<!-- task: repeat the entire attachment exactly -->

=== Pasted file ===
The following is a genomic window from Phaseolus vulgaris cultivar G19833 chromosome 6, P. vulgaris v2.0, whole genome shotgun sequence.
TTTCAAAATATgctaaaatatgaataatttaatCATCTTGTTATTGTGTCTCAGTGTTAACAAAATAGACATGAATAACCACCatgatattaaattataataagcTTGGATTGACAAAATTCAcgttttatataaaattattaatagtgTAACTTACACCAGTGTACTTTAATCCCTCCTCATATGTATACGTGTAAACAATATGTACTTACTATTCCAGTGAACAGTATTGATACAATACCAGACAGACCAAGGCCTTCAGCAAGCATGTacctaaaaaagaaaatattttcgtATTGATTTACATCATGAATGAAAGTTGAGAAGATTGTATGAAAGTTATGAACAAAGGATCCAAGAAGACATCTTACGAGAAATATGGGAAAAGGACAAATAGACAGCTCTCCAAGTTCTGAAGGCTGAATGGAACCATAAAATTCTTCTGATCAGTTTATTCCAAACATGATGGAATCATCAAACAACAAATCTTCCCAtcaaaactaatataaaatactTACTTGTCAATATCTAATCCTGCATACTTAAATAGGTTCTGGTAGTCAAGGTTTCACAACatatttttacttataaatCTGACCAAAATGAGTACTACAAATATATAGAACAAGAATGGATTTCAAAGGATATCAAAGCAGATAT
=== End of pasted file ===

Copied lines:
The following is a genomic window from Phaseolus vulgaris cultivar G19833 chromosome 6, P. vulgaris v2.0, whole genome shotgun sequence.
TTTCAAAATATgctaaaatatgaataatttaatCATCTTGTTATTGTGTCTCAGTGTTAACAAAATAGACATGAATAACCACCatgatattaaattataataagcTTGGATTGACAAAATTCAcgttttatataaaattattaatagtgTAACTTACACCAGTGTACTTTAATCCCTCCTCATATGTATACGTGTAAACAATATGTACTTACTATTCCAGTGAACAGTATTGATACAATACCAGACAGACCAAGGCCTTCAGCAAGCATGTacctaaaaaagaaaatattttcgtATTGATTTACATCATGAATGAAAGTTGAGAAGATTGTATGAAAGTTATGAACAAAGGATCCAAGAAGACATCTTACGAGAAATATGGGAAAAGGACAAATAGACAGCTCTCCAAGTTCTGAAGGCTGAATGGAACCATAAAATTCTTCTGATCAGTTTATTCCAAACATGATGGAATCATCAAACAACAAATCTTCCCAtcaaaactaatataaaatactTACTTGTCAATATCTAATCCTGCATACTTAAATAGGTTCTGGTAGTCAAGGTTTCACAACatatttttacttataaatCTGACCAAAATGAGTACTACAAATATATAGAACAAGAATGGATTTCAAAGGATATCAAAGCAGATAT